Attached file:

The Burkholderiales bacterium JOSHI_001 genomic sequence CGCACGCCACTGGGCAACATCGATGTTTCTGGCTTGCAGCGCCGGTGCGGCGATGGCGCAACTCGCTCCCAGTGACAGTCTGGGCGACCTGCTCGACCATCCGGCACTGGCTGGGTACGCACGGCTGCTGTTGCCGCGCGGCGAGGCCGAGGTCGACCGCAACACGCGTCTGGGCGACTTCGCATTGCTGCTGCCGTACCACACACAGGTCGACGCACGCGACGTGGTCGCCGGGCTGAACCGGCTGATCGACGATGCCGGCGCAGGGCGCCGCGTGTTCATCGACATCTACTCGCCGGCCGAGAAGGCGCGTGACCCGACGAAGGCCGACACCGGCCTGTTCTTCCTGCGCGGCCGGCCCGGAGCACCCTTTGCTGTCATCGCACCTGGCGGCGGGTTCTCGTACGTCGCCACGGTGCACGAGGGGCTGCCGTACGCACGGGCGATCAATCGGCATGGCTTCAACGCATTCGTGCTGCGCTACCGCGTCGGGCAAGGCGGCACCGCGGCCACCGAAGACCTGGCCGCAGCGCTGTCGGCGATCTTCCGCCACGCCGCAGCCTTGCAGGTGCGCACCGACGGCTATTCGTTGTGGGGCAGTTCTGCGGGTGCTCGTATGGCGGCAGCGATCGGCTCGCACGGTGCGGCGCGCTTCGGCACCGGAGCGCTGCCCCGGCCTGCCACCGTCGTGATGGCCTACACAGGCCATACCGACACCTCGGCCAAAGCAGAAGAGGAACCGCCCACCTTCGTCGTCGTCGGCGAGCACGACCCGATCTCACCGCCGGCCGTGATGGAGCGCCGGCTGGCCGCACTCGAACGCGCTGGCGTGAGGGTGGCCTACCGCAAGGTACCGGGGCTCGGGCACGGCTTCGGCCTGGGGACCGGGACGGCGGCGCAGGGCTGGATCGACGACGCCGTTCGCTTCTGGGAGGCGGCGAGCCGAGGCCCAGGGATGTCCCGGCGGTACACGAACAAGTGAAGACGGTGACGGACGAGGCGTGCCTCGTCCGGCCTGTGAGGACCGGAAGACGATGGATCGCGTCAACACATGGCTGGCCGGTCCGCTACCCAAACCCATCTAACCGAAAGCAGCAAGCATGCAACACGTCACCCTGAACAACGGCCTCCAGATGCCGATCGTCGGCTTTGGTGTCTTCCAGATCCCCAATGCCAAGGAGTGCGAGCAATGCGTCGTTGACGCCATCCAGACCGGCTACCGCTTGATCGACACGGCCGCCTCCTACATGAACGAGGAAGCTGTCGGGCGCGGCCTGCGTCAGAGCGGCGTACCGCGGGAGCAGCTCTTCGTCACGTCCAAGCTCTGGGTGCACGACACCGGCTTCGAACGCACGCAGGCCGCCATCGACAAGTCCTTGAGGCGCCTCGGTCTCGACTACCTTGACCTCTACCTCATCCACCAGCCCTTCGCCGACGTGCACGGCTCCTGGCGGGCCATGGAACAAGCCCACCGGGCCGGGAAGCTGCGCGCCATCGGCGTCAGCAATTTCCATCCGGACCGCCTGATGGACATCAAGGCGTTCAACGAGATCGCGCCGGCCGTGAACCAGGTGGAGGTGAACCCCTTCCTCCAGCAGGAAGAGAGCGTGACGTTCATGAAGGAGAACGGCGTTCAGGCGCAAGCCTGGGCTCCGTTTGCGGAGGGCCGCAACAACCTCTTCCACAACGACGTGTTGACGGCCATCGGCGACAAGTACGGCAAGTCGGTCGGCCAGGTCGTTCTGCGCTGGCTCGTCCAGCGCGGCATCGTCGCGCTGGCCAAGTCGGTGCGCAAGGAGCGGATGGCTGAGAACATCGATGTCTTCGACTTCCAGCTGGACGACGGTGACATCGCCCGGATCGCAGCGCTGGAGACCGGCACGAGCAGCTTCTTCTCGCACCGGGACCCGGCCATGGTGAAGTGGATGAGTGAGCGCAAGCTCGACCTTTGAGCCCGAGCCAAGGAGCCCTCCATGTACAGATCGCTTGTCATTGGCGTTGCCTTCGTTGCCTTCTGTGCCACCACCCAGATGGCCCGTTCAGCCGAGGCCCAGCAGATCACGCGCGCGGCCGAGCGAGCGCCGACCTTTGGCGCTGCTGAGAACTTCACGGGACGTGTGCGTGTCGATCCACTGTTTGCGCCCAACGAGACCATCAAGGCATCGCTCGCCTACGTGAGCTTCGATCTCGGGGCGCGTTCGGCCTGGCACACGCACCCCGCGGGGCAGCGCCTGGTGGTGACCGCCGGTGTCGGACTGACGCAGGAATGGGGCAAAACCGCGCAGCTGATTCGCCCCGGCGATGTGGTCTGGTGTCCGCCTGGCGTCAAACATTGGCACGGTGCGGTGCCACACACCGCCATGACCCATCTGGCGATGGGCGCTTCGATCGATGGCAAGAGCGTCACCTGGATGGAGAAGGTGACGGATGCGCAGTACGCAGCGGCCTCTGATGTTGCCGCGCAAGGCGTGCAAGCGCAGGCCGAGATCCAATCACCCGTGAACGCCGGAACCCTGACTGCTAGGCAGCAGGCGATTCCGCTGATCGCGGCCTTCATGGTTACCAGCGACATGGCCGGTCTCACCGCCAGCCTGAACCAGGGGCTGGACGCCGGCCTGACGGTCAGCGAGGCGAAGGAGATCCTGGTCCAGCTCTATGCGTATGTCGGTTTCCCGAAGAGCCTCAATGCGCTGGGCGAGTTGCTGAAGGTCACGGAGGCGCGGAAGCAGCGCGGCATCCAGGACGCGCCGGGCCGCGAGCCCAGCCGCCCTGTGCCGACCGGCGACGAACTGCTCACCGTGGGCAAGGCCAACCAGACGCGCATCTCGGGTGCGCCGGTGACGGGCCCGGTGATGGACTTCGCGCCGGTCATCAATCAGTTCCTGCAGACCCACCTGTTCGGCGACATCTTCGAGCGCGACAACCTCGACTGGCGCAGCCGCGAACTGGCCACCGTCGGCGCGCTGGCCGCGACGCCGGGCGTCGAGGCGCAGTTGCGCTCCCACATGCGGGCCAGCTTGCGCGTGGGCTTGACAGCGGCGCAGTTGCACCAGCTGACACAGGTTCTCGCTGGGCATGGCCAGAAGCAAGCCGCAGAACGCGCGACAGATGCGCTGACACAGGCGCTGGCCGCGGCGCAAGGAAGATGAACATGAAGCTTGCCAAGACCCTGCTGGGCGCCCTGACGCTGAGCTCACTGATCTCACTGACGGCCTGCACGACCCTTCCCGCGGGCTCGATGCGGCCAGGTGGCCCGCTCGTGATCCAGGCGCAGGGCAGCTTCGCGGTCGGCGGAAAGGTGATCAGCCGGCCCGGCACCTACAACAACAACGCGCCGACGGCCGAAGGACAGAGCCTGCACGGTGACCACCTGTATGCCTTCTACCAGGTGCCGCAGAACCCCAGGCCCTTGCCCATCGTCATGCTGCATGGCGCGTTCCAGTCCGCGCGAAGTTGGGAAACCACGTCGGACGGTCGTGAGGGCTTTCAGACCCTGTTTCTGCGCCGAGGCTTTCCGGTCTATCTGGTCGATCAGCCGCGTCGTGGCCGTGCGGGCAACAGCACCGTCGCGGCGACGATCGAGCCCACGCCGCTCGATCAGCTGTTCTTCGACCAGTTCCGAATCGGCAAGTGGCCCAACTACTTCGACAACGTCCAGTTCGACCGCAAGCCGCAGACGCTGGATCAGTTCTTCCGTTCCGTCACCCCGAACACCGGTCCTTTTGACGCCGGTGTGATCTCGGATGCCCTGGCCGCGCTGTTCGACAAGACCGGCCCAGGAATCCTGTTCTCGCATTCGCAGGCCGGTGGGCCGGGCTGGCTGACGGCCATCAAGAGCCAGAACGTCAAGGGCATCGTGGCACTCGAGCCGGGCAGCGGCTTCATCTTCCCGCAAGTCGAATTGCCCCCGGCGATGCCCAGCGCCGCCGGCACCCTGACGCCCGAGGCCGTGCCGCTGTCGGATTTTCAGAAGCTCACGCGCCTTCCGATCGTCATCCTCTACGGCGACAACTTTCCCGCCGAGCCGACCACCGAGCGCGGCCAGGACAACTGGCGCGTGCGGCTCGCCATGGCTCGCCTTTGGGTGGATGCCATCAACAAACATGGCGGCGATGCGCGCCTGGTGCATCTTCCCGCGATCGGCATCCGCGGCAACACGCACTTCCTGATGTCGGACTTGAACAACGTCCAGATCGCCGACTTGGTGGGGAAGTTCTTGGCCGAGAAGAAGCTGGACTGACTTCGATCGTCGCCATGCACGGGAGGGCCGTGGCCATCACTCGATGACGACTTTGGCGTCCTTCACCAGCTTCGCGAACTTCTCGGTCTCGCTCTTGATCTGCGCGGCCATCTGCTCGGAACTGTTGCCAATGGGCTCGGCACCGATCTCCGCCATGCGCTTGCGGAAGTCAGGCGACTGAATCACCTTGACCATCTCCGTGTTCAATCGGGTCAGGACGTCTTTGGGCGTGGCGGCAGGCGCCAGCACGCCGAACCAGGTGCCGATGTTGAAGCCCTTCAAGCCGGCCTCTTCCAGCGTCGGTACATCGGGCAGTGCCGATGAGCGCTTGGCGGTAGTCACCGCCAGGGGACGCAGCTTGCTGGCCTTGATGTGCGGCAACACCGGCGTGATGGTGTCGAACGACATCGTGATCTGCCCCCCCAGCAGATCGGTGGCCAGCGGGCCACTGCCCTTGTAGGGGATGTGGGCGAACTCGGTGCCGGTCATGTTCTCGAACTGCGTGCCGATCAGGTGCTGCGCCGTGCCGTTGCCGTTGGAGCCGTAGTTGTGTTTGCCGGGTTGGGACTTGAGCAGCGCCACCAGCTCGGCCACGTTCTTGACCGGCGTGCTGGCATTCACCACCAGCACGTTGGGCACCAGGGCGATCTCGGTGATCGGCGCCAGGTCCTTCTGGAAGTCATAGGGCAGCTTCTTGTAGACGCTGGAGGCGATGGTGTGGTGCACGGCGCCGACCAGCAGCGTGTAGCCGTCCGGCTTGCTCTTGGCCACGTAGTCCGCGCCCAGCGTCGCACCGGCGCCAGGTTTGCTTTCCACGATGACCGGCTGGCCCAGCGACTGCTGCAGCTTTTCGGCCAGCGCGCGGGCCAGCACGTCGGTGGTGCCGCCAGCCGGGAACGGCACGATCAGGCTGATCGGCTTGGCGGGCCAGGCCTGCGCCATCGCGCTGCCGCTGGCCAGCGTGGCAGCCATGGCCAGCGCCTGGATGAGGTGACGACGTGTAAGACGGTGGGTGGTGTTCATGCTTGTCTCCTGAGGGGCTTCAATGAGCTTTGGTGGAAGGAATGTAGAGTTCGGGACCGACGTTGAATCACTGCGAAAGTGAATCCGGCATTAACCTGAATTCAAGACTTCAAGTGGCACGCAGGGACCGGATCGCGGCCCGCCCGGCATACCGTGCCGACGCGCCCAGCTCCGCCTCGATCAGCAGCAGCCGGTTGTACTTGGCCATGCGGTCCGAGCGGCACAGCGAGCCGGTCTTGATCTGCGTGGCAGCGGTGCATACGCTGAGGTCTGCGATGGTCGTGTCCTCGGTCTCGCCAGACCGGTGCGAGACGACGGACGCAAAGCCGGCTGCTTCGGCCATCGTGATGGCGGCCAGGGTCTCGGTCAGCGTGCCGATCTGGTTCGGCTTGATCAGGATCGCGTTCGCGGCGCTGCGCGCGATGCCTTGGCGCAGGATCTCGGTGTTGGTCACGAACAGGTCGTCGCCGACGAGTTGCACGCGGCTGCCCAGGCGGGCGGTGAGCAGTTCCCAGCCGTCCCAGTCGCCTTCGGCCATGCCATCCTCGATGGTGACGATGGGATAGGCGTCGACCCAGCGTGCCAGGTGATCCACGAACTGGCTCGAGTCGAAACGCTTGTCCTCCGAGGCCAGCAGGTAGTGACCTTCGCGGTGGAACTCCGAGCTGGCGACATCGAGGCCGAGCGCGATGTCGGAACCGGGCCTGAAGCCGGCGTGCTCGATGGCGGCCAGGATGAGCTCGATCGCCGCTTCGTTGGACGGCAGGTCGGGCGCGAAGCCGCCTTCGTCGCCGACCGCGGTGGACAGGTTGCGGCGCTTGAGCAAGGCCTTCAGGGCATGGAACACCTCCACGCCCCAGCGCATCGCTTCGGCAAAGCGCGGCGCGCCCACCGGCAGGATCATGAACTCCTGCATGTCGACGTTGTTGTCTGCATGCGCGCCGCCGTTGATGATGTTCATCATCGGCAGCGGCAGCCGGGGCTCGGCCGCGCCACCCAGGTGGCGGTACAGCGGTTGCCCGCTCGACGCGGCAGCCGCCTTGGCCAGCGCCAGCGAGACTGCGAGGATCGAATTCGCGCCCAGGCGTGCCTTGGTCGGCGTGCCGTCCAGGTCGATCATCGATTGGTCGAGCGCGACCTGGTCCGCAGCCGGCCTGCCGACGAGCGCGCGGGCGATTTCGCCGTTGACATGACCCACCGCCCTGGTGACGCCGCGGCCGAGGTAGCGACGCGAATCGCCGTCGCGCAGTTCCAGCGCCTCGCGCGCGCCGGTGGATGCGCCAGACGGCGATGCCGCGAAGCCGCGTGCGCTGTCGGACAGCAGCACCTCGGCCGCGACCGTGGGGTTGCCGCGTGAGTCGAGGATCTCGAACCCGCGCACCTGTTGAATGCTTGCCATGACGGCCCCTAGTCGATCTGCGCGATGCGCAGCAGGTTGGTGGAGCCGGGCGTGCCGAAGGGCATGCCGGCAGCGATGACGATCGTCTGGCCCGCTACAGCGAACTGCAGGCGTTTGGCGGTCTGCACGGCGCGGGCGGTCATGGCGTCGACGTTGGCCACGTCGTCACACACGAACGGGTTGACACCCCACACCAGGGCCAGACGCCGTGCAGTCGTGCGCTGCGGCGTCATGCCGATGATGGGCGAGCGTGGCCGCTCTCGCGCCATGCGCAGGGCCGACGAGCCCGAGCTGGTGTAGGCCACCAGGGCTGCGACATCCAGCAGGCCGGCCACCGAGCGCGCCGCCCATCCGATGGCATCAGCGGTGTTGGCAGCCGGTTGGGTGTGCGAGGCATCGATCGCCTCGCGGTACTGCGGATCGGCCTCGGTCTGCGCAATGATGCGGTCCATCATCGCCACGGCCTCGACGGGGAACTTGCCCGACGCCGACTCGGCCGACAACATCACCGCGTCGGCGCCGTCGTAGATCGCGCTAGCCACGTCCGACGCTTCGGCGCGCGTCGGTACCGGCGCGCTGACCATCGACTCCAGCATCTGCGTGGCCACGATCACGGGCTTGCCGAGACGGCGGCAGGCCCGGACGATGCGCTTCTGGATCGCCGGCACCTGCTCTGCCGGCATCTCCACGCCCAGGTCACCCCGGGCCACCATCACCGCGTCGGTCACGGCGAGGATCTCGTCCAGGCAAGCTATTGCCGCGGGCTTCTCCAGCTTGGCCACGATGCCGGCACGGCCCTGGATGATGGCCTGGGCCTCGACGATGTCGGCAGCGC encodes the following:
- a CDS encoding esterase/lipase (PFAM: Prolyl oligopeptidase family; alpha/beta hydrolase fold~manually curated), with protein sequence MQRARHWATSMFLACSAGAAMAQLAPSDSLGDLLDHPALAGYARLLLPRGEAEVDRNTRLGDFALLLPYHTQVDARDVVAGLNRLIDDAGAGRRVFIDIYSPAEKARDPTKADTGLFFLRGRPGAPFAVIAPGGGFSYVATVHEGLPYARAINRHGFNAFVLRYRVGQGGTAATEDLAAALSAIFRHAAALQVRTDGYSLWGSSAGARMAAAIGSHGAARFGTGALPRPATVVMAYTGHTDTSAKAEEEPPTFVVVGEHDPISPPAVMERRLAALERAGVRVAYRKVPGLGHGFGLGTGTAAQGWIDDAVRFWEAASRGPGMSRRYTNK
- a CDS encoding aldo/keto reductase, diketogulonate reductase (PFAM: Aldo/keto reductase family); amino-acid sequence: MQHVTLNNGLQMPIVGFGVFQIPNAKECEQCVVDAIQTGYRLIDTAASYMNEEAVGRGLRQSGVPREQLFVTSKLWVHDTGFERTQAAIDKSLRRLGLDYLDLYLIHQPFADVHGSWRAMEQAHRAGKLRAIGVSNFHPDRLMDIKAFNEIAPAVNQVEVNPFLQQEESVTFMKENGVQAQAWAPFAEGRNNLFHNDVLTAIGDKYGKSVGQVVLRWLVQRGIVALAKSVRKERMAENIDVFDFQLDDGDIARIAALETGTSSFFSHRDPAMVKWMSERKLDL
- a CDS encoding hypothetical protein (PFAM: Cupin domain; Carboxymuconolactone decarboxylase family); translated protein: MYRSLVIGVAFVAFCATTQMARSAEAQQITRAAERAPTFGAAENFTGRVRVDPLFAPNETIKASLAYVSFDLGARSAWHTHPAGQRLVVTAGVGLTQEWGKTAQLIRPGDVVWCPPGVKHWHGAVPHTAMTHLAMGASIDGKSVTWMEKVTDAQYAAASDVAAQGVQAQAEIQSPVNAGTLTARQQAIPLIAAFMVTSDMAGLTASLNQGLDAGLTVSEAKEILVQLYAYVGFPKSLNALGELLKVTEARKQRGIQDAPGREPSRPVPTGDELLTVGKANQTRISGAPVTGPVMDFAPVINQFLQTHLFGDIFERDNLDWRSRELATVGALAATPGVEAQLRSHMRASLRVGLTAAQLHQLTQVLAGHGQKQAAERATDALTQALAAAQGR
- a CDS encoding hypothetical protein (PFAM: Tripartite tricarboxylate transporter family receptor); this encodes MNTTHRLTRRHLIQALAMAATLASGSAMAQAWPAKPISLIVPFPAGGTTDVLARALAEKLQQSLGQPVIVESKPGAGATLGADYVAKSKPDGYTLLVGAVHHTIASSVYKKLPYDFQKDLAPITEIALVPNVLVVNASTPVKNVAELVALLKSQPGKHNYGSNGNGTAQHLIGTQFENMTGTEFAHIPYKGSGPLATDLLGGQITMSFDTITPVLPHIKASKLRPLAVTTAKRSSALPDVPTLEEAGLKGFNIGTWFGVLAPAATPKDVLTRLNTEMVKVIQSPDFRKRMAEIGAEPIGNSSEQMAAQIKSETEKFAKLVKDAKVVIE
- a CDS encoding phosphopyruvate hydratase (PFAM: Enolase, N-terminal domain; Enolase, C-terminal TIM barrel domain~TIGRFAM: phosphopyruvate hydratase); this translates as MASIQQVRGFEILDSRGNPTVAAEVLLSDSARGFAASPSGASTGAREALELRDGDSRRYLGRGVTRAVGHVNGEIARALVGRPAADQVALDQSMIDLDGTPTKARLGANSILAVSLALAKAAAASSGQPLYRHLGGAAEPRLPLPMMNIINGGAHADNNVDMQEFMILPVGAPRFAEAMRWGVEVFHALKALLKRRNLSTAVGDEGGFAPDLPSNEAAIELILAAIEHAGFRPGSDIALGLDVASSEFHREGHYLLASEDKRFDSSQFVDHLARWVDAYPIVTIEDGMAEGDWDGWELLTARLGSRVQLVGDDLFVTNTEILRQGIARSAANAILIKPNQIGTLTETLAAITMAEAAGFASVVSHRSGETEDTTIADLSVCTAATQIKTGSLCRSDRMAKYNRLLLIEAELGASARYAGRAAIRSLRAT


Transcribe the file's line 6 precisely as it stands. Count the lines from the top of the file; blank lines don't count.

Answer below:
- a CDS encoding phosphopyruvate hydratase (PFAM: Enolase, N-terminal domain; Enolase, C-terminal TIM barrel domain~TIGRFAM: phosphopyruvate hydratase); this translates as MASIQQVRGFEILDSRGNPTVAAEVLLSDSARGFAASPSGASTGAREALELRDGDSRRYLGRGVTRAVGHVNGEIARALVGRPAADQVALDQSMIDLDGTPTKARLGANSILAVSLALAKAAAASSGQPLYRHLGGAAEPRLPLPMMNIINGGAHADNNVDMQEFMILPVGAPRFAEAMRWGVEVFHALKALLKRRNLSTAVGDEGGFAPDLPSNEAAIELILAAIEHAGFRPGSDIALGLDVASSEFHREGHYLLASEDKRFDSSQFVDHLARWVDAYPIVTIEDGMAEGDWDGWELLTARLGSRVQLVGDDLFVTNTEILRQGIARSAANAILIKPNQIGTLTETLAAITMAEAAGFASVVSHRSGETEDTTIADLSVCTAATQIKTGSLCRSDRMAKYNRLLLIEAELGASARYAGRAAIRSLRAT